New year, new trends. Nobody has a crystal ball, but the executives in our industry have better insight than most into what’s coming next. We asked a selection of them for their 2022 predictions. Here’s what they had to say. 

John Brauer
VP, Insights & Analytics

We expect 2022 to be a breakthrough year in how we can use impression-level, cross-platform measurement to better understand how advertising influences buyers of marketers’ products move through their journey from awareness, to research, consideration, and purchase. Rather than focusing on measuring a single phase in the buyer journey, we expect new techniques to understand how different audiences respond to a marketer’s messages to guide their decisions in the products they choose to buy.

Welby Chen
JW Player

Over the last decade, there’s been a widening glut of streaming services available to consumers. With growing subscription fatigue, I expect large media conglomerates who own multiple streaming services (both free and paid), will consolidate their apps and services to streamline their consumer options. Audiences will have the option to choose the payment tier that best suits their needs, and in exchange, media companies will have more loyal audiences.

Paul Pastor
Chief Business Officer and Co-Founder
Firstlight Media

2022 will be a year when OTT providers zero in on two pandemic issues: cleaning up metadata to enable more targeted, robust consumer experiences, and leveraging the cloud to clean up inefficient production and distribution systems. Providers who gathered low-hanging subscriber fruit over the past two years now are tackling the challenge of retaining that audience as consumers app-hop to other services and return to leisure options outside the home. A focus in the coming year will be on metadata—the capture, cleanup and standardization required to enable recommendation engines, advanced search capabilities, editorial input and other engagement tools.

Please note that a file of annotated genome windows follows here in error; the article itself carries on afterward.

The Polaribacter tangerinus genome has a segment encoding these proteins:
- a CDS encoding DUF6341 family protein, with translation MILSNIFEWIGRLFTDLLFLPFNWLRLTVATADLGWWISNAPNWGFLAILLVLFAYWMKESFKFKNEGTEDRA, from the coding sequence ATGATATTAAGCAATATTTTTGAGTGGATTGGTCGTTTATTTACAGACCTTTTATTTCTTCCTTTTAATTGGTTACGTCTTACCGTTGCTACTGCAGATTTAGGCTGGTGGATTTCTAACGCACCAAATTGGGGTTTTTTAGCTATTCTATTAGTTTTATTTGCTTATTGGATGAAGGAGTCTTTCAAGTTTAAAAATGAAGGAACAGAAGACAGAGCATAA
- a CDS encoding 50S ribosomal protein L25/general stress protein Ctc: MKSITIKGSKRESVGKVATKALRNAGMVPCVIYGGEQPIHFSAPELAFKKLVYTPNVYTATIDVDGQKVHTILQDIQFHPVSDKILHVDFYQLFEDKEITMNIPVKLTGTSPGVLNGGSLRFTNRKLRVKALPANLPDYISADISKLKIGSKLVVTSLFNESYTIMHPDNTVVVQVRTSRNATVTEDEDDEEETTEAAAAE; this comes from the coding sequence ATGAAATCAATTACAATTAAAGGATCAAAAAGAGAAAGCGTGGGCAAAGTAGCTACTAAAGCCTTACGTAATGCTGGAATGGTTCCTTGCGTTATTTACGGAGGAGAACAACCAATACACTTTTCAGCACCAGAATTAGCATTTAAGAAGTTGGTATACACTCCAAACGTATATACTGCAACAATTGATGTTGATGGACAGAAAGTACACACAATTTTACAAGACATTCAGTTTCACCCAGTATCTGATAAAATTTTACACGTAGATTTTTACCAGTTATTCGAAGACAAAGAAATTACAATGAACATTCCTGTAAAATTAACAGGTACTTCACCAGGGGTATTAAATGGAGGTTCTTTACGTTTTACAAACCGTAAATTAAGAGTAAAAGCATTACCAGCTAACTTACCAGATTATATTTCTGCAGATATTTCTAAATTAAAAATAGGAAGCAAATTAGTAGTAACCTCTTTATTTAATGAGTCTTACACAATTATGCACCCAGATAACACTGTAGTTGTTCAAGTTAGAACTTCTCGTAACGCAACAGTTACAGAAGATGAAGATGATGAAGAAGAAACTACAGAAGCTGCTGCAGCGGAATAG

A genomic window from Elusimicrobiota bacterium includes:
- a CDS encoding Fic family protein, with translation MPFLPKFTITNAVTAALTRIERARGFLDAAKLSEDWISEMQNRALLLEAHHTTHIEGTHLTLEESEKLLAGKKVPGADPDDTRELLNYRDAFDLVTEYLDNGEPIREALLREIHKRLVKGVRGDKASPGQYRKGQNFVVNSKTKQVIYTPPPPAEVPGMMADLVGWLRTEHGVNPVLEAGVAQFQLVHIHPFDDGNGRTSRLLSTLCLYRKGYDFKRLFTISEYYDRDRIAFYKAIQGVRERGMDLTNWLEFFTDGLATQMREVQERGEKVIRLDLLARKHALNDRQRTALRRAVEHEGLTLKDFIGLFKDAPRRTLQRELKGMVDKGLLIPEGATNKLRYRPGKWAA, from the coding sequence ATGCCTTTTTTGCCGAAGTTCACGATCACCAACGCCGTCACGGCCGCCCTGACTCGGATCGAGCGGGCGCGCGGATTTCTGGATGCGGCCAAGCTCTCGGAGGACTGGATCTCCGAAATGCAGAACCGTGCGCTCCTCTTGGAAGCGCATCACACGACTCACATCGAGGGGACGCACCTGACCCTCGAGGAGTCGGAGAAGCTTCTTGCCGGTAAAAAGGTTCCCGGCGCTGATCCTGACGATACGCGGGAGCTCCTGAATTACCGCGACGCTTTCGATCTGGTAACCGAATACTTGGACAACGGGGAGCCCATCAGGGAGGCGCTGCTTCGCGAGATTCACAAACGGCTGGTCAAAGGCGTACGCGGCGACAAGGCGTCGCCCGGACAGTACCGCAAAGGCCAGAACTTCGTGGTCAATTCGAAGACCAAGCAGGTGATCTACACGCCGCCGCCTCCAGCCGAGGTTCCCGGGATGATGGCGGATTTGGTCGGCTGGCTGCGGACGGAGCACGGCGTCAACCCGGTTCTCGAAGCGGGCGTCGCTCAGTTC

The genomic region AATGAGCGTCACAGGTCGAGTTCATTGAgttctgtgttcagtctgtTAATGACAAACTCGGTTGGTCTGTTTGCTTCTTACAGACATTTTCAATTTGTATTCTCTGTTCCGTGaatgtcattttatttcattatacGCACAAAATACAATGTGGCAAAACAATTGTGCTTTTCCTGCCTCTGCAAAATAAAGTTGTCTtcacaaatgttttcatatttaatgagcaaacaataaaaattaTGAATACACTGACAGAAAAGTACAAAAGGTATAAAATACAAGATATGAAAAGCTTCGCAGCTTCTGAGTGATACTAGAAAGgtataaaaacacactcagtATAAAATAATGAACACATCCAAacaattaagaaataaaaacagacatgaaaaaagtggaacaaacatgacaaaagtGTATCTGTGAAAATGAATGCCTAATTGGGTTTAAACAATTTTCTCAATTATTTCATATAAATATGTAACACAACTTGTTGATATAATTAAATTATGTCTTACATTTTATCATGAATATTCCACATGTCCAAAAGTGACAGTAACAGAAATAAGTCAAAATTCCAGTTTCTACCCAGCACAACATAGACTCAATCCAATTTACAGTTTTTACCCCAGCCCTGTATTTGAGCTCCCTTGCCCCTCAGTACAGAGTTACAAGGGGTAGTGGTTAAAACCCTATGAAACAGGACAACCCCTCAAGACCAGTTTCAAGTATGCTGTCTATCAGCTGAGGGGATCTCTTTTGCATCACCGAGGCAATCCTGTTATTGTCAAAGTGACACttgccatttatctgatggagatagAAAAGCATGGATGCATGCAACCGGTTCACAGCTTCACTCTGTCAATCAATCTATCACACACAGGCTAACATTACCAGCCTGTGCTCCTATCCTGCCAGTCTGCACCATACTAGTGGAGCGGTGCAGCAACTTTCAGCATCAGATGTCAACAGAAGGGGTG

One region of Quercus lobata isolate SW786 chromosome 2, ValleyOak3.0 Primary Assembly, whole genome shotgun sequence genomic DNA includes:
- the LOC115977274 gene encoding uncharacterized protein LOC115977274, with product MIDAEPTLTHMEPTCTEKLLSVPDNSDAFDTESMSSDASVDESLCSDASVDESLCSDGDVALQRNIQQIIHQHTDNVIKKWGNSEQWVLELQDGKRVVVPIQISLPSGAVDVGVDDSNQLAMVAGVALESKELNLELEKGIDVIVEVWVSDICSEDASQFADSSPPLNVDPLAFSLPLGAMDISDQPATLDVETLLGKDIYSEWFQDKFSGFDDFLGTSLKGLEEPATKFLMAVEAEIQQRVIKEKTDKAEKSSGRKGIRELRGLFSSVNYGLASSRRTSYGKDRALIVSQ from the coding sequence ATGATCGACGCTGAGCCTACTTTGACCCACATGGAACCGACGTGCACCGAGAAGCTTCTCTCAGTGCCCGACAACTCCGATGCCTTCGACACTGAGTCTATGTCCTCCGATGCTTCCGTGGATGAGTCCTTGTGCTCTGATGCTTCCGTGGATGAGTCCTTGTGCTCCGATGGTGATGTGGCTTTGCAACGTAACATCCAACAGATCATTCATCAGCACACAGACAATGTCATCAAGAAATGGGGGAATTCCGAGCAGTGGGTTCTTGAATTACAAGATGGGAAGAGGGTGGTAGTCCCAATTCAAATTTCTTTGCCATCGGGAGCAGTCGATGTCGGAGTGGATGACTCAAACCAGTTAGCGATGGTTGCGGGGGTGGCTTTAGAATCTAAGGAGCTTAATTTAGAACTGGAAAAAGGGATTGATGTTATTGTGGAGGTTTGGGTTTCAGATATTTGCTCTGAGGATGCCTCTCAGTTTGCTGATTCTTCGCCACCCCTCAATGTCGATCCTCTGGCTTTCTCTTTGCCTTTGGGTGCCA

Dr. Abdul Rehman
CEO and Co-Founder

One of the big trends we see is TV manufacturers and aggregators scrambling to become the gatekeepers for streaming services. App aggregation led by platforms such as Comcast Xfinity Flex and Amazon Prime will continue to simplify the customer experience and reduce the need for viewers to juggle multiple apps and user experiences; and Smart TV manufacturers (led by Roku, Amazon, Samsung, LG, Comcast and Google) will flex their position as the connected TV gatekeepers for streaming premium content—especially for free ad-supported services (FAST). As these gain traction, content from multiple providers will exist side-by-side, and differences in video quality will be magnified. It will be essential that each of the partners—the aggregators and the gatekeepers—implement viewer experience automation tools to present their products in the best light.

The Daily


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